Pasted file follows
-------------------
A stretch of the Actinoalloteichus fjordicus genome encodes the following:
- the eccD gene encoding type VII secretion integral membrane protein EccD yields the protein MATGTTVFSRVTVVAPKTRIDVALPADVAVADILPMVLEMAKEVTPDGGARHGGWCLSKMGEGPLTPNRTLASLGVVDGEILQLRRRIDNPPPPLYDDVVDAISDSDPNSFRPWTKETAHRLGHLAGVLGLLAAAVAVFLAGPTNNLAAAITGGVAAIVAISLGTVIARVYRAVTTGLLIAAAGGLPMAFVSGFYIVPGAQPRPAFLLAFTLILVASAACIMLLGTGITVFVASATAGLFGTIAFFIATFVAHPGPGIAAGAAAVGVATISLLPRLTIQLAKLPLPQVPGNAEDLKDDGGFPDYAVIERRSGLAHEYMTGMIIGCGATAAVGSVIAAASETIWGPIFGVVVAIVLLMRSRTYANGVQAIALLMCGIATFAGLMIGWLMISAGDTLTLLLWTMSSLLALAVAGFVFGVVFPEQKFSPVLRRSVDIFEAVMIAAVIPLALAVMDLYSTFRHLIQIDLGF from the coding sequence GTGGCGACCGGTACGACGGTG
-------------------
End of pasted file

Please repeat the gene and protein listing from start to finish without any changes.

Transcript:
A stretch of the Actinoalloteichus fjordicus genome encodes the following:
- the eccD gene encoding type VII secretion integral membrane protein EccD yields the protein MATGTTVFSRVTVVAPKTRIDVALPADVAVADILPMVLEMAKEVTPDGGARHGGWCLSKMGEGPLTPNRTLASLGVVDGEILQLRRRIDNPPPPLYDDVVDAISDSDPNSFRPWTKETAHRLGHLAGVLGLLAAAVAVFLAGPTNNLAAAITGGVAAIVAISLGTVIARVYRAVTTGLLIAAAGGLPMAFVSGFYIVPGAQPRPAFLLAFTLILVASAACIMLLGTGITVFVASATAGLFGTIAFFIATFVAHPGPGIAAGAAAVGVATISLLPRLTIQLAKLPLPQVPGNAEDLKDDGGFPDYAVIERRSGLAHEYMTGMIIGCGATAAVGSVIAAASETIWGPIFGVVVAIVLLMRSRTYANGVQAIALLMCGIATFAGLMIGWLMISAGDTLTLLLWTMSSLLALAVAGFVFGVVFPEQKFSPVLRRSVDIFEAVMIAAVIPLALAVMDLYSTFRHLIQIDLGF from the coding sequence GTGGCGACCGGTACGACGGTG